>>> What is my best option to define platform-independent types such
    >>> as UINT32 or UINT64? I'm not sure how to sort out the various
    >>> platforms and integer sizes, and some of it may even vary based
    >>> on compiler options.

    >>
    >> Probably a good place to start would be <stdint.h> on one of the
    >> 64 bit capable systems. I think you should use the standard
    >> types, rather than redefining them in caps.

    >
    > Thanks for that info. I looked up this file (<stdint.h>) on my
    > Linux box, and it is just what I was looking for.
    >
    > However, I also have Microsoft Visual C++. I couldn't find
    > <stdint.h> in the include directory, so just to be sure I wasn't
    > missing something, I searched Microsoft's site by "stdint.h" and
    > got no matches.
    >
    > I think the Microsoft tool chain doesn't have such a file. It
    > isn't clear what to do, because even Windows will run on some
    > 64-bit platforms.


    It doesn't exist under C90, only under C99. However limits.h
    exists under both, so you could make your decisions based on the
    values in that.

    Most of the world has at least partially implemented C99, but
    Microsoft is following its usual practice of undermining
    standards. Just don't use any Microsoft software.

    --
    Chuck F (cbfalconer at maineline dot net)
    Available for consulting/temporary embedded and systems.
    <http://cbfalconer.home.att.net>
    CBFalconer, Jan 27, 2007
    #9
  10. On Sat, 27 Jan 2007 21:10:28 +0100, in comp.lang.c , jacob navia
    <> wrote:

    >David T. Ashley a écrit :
    >
    >> However, I also have Microsoft Visual C++. I couldn't find <stdint.h> in
    >> the include directory, so just to be sure I wasn't missing something, I
    >> searched Microsoft's site by "stdint.h" and got no matches.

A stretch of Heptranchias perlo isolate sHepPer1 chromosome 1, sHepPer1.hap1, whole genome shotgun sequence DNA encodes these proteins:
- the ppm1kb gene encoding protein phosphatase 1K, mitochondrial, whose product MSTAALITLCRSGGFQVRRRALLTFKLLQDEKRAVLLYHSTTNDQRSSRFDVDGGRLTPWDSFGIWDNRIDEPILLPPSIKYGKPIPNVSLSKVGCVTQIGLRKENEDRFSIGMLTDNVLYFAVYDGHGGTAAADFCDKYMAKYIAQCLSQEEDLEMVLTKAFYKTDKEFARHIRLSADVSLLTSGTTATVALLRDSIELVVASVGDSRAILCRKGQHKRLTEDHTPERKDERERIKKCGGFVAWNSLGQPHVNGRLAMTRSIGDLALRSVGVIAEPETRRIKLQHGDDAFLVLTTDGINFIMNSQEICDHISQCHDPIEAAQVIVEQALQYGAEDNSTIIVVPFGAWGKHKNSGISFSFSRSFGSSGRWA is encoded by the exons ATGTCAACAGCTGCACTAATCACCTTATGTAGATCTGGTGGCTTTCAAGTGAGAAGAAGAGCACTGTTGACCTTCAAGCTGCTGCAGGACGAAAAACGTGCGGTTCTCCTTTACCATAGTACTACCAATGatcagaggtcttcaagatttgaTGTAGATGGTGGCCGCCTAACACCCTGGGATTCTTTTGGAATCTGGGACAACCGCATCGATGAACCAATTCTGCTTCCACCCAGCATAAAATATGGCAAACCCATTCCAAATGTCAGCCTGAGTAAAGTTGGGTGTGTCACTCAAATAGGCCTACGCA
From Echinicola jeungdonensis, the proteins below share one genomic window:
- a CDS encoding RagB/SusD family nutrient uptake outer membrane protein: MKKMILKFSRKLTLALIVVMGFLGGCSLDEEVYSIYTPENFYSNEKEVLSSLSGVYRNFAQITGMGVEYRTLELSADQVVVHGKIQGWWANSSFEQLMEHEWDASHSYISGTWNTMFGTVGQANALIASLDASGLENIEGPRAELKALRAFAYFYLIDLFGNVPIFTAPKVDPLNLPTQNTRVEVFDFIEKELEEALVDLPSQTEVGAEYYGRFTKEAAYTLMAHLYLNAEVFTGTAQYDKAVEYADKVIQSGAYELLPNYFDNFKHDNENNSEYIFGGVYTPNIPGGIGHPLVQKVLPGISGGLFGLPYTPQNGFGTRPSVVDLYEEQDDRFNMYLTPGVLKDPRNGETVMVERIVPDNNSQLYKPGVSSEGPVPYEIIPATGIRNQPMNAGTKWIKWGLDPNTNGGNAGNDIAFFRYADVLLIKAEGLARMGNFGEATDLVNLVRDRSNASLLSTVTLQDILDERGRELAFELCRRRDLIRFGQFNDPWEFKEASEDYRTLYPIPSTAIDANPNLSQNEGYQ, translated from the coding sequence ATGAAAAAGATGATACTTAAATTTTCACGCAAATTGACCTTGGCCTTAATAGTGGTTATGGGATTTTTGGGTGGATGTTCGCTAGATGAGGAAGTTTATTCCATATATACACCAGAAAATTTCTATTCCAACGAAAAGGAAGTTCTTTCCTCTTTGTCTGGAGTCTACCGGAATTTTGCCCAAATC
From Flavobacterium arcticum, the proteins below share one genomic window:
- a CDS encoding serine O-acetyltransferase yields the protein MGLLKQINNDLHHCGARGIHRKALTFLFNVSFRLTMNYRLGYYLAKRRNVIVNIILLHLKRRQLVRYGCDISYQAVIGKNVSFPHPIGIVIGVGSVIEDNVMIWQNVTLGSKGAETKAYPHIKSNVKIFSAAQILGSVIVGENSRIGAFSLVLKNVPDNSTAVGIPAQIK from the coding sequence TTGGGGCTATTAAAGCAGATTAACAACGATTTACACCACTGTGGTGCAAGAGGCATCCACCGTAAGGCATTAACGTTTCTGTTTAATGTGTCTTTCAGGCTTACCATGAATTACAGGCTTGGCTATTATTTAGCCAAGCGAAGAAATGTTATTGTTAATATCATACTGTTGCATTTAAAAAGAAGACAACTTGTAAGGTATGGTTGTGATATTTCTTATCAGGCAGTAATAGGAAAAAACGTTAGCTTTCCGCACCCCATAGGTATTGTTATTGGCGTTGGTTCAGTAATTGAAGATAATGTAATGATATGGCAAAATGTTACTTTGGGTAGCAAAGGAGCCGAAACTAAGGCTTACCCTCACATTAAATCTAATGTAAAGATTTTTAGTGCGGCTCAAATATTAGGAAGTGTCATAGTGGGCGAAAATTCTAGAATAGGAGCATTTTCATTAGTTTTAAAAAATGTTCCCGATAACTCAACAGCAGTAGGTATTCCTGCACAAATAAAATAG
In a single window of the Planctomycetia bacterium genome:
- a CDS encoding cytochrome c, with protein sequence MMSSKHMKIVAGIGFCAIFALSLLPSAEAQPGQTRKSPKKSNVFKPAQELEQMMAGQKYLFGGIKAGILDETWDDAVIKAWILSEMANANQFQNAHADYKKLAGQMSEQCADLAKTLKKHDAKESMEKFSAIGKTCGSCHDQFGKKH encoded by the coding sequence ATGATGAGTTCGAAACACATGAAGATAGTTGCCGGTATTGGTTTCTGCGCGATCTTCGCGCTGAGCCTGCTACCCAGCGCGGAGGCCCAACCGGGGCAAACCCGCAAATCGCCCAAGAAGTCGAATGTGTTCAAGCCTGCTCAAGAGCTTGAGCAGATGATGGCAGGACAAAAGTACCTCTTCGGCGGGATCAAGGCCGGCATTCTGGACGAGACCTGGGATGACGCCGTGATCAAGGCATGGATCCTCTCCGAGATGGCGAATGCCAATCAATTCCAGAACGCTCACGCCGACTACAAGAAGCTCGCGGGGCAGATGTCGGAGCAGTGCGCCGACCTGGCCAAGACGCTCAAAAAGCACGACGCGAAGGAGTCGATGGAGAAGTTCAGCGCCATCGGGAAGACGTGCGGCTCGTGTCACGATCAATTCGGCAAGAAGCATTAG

>>

    >
    >Just copy your linux stdint.h to your Microsoft installation...


    This may or may not achieve anything, depending on how stdint.h
    defines the types. You may also end up copying several other headers.
    Some of these may contain architecture-specific details which simply
    aren't portable, and you'll either end up with incorrect definitions,
    or definitions which surprise you.

    Generally headers are _not_ portable between implementations.


    >Of course you should remember that in 64 bit microsoft environment,
    >long is 32 bits and under 64 bit linux it is 64 bits. The file would
    >need at most a small editing change.


    In my view, that sorta defeats the point. If you know the widths, then
    you could just define the whole lot yourself in a private header with
    a bunch of #ifs

    --
    Mark McIntyre

    "Debugging is twice as hard as writing the code in the first place.
    Therefore, if you write the code as cleverly as possible, you are,
    by definition, not smart enough to debug it."
    --Brian Kernighan
    Mark McIntyre, Jan 28, 2007
    #10
  11. David T. Ashley

    Guest

    On Jan 27, 12:04 pm, "David T. Ashley" <> wrote:
    > "Ian Collins" <> wrote in
    > > David T. Ashley wrote:
    > >> I'm writing code which will compile on multiple Windows and multiple *nix
    > >> platforms. Some will have 64-bit integers, I believe.

    >
    > >> What is my best option to define platform-independent types such as
    > >> UINT32
    > >> or UINT64? I'm not sure how to sort out the various platforms and
    > >> integer
    > >> sizes, and some of it may even vary based on compiler options.

    >
    > > Probably a good place to start would be <stdint.h> on one of the 64 bit
    > > capable systems. I think you should use the standard types, rather than
    > > redefining them in caps.Thanks for that info. I looked up this file (<stdint.h>) on my Linux box,

    > and it is just what I was looking for.
    >
    > However, I also have Microsoft Visual C++. I couldn't find <stdint.h> in
    > the include directory, so just to be sure I wasn't missing something, I
    > searched Microsoft's site by "stdint.h" and got no matches.
    >
    > I think the Microsoft tool chain doesn't have such a file. It isn't clear
    > what to do, because even Windows will run on some 64-bit platforms.


    Just get this:

    http://www.pobox.com/~qed/pstdint.h

    Include that file for all platforms, and you are basically done. Its
    as if all systems have a <stdint.h> at that point. Its not 100% (and
    I accept feedback on making the file better) but it covers all the
    most common, important scenarios.

    --
    Paul Hsieh
    http://www.pobox.com/~qed/
    http://bstring.sf.net/
    , Jan 28, 2007
    #11